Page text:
This higher burden can be reduced by identifying chronic disease earlier and through the management of risk factors and the disease itself. See more about the management of risk factors here.
A new systematic review and meta-analysis finds that lowering the cost of healthy foods significantly increases their consumption, while raising the cost of unhealthy items significantly reduces their intake.
Food subsidies and taxes significantly improve dietary choices
Interventions that alter food prices can improve people’s diets, leading to more healthy choices and fewer unhealthy choices
While everyone has a sense that food prices matter, the magnitude of impact of food taxes and subsidies on dietary intakes, and whether this varies by the food target, has not been clear. For the review, a team of researchers identified and pooled findings from a total of 30 interventional and longitudinal studies, including 11 that assessed the effect of higher prices (taxation) of unhealthy foods and 19 that assessed the effect of lower prices (subsidies) of healthy foods.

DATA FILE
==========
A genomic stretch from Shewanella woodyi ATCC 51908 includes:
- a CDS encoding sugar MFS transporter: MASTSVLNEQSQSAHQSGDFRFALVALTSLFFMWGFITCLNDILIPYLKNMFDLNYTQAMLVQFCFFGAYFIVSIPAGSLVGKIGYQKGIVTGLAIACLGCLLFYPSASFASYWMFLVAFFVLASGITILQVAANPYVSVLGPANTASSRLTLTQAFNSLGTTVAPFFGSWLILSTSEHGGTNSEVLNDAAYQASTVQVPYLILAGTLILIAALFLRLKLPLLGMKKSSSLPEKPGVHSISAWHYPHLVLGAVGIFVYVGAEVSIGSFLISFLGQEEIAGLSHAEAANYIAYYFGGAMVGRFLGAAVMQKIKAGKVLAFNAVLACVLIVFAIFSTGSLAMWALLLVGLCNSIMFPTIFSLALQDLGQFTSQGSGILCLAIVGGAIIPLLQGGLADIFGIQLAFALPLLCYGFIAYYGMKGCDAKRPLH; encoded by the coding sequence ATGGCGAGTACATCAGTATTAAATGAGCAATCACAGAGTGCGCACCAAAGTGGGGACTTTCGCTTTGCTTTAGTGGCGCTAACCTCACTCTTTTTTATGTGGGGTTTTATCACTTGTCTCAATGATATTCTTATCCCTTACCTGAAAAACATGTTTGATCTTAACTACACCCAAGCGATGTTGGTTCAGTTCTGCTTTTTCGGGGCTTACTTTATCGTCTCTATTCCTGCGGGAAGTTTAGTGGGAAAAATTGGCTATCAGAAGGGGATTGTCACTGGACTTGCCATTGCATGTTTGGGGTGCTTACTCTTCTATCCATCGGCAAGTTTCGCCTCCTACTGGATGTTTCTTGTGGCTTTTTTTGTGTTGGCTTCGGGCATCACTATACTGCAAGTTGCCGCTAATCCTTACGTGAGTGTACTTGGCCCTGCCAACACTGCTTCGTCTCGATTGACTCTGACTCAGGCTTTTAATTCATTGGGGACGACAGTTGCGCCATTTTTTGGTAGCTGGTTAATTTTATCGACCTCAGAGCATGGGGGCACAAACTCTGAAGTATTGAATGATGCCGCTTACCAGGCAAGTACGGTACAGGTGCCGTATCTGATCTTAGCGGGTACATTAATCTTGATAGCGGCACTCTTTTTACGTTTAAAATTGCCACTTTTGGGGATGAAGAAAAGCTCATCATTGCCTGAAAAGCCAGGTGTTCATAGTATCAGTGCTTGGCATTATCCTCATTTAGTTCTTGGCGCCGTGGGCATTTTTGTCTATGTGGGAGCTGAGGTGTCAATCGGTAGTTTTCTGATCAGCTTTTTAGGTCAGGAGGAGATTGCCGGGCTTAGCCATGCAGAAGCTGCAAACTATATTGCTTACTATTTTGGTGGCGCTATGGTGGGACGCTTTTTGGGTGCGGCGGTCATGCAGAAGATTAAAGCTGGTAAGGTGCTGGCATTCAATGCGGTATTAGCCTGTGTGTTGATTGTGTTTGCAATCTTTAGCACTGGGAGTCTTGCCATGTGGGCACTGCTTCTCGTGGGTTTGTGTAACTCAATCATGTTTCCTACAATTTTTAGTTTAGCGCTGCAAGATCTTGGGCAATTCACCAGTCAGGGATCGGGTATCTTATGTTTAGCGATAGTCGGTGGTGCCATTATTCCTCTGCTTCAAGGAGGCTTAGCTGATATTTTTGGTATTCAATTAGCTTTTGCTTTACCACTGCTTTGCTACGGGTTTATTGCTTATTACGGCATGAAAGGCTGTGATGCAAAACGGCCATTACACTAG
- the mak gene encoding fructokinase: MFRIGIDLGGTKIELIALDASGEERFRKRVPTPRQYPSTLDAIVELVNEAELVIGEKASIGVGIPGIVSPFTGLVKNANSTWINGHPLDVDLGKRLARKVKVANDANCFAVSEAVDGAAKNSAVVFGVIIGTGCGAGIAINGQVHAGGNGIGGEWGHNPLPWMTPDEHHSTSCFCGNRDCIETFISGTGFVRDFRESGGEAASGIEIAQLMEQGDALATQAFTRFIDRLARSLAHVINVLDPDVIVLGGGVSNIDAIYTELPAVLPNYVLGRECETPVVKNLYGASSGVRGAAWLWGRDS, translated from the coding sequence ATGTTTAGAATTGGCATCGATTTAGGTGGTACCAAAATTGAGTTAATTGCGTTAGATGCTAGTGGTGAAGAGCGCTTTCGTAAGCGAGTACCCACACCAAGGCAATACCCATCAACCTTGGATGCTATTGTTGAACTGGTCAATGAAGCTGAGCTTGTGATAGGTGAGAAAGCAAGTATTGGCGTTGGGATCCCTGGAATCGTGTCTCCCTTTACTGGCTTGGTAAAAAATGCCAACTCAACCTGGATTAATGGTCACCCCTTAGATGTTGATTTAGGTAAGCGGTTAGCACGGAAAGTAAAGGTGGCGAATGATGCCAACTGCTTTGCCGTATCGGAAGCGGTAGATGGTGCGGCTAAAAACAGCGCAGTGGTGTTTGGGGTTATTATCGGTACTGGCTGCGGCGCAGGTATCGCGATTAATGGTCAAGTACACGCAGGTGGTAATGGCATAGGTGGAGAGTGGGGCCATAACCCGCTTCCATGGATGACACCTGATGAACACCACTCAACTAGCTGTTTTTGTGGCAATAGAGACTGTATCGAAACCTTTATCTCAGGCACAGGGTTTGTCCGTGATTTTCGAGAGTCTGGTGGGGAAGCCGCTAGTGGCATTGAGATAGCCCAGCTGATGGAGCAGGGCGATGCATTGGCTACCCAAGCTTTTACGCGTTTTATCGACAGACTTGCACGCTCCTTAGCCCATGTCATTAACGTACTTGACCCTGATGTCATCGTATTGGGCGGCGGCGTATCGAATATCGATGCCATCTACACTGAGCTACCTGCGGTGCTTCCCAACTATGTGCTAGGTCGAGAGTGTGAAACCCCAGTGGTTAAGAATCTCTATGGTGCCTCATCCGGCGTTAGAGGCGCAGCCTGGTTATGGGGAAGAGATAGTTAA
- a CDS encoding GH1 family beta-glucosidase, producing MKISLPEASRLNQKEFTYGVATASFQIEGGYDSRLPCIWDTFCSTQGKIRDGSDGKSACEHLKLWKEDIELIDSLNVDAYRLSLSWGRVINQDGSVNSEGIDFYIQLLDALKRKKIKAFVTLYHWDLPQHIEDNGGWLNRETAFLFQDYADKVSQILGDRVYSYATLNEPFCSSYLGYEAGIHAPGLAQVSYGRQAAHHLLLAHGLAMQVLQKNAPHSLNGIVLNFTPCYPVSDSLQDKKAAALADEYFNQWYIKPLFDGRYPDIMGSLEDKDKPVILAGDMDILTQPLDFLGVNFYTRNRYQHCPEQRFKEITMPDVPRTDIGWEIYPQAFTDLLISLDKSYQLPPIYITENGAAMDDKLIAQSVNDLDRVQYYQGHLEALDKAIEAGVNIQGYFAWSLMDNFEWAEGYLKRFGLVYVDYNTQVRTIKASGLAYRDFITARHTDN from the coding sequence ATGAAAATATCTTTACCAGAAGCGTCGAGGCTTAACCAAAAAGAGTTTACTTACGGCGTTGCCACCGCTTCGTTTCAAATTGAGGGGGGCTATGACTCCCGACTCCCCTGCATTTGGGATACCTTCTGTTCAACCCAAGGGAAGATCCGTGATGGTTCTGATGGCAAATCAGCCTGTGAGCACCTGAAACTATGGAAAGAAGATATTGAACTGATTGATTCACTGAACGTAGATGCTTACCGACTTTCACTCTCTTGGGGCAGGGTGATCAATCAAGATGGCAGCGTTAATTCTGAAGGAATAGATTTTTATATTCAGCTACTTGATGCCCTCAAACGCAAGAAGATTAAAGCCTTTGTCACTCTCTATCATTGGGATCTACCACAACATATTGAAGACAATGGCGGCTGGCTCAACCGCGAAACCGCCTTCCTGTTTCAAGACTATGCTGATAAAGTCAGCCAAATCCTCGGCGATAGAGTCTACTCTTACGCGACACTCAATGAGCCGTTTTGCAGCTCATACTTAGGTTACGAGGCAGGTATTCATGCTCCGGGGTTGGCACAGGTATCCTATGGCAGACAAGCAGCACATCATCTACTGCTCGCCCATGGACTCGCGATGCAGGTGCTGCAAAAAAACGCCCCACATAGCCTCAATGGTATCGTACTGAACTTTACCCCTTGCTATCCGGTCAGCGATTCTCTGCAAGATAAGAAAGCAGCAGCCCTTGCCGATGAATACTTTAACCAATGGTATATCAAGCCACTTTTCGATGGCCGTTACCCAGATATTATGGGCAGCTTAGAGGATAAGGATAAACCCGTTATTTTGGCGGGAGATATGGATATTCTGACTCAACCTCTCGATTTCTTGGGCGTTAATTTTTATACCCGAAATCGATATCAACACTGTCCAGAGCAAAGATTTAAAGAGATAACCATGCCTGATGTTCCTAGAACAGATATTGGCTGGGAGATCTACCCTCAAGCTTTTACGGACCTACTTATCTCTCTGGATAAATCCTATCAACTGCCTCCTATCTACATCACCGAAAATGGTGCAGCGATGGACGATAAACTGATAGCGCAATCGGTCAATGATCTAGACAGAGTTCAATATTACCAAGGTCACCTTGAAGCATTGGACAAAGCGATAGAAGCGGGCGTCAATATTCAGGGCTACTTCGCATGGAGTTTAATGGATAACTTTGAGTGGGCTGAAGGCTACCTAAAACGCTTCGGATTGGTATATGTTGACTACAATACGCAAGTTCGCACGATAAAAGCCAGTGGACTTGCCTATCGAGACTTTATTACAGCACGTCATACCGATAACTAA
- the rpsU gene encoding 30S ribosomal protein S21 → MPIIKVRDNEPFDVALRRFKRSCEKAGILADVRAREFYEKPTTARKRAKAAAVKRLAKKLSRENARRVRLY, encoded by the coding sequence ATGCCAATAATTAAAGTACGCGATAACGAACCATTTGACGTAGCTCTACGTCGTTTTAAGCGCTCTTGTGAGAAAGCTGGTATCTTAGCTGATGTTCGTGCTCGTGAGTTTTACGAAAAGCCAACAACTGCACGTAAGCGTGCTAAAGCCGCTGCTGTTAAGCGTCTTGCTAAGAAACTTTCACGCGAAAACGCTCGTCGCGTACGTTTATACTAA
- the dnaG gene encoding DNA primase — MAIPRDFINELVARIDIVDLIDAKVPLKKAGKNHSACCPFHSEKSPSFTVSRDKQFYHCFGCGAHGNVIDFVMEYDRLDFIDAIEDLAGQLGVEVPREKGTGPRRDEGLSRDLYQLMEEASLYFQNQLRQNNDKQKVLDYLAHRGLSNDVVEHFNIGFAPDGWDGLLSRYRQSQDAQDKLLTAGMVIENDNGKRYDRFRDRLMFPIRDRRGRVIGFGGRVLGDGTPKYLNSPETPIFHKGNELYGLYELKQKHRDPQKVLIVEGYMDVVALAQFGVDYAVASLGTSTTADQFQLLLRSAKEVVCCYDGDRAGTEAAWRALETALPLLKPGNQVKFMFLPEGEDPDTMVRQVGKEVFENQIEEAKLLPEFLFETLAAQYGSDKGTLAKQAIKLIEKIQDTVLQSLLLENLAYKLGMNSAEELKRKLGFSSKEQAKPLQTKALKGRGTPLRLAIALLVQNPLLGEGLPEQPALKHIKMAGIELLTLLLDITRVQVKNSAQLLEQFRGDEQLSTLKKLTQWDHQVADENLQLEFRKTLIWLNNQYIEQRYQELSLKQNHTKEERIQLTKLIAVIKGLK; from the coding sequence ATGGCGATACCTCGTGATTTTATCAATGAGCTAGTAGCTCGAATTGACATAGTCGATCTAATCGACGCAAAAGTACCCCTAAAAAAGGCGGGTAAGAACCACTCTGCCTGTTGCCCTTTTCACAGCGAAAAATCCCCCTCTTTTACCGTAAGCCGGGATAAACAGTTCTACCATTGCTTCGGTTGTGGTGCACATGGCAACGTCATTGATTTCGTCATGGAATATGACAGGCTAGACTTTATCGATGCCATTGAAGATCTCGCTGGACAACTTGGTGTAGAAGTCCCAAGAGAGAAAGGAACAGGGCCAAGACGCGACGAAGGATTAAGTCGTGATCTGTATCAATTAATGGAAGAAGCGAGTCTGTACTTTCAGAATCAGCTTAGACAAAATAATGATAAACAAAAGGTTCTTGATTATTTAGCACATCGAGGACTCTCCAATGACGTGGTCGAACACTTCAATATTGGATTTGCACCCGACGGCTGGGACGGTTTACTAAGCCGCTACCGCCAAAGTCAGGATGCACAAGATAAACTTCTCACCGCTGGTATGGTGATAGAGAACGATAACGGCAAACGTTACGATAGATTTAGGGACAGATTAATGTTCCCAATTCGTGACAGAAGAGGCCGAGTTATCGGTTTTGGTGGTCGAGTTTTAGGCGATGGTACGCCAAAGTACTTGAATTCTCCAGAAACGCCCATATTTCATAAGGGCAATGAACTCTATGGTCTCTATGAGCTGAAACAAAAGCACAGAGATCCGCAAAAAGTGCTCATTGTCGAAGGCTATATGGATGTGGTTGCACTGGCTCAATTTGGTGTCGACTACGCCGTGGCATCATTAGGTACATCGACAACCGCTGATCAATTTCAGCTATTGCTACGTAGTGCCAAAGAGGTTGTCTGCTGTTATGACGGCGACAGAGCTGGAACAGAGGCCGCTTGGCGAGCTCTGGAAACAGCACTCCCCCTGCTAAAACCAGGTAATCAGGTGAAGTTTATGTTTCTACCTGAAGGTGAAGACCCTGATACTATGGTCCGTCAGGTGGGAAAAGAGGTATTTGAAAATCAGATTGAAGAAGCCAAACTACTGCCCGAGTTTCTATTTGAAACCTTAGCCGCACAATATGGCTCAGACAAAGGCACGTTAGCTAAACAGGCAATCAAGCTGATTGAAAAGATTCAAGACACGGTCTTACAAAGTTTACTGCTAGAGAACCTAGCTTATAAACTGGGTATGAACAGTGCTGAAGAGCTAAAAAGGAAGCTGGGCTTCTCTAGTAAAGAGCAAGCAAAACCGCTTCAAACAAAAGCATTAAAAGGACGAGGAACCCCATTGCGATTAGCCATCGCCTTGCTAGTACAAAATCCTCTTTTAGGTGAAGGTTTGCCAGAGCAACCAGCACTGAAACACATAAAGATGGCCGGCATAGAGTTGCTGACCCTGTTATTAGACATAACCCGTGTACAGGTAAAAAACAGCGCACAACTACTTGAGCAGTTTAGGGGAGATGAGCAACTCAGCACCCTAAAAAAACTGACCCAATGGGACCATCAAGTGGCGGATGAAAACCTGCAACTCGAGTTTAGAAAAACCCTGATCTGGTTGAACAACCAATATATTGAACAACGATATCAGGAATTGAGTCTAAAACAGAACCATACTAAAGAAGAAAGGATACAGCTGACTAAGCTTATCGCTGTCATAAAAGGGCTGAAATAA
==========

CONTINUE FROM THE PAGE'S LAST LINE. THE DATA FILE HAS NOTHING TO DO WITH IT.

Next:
The findings were published in PLOS ONE on March 1.
“To date, evidence on effectiveness of fiscal policies on diet has mostly come from cross-sectional studies, which cannot infer causality. This is why we evaluated studies that examined the relationship between food price and diet over time,” said co-first author Ashkan Afshin, M.D., former postdoctoral fellow at the Friedman School of Nutrition Science & Policy at Tufts University and now at the University of Washington. “Our results show how 10 to 50 percent changes in price of foods and beverages at checkout could influence consumers’ purchasing behaviors over a relatively short period of time.”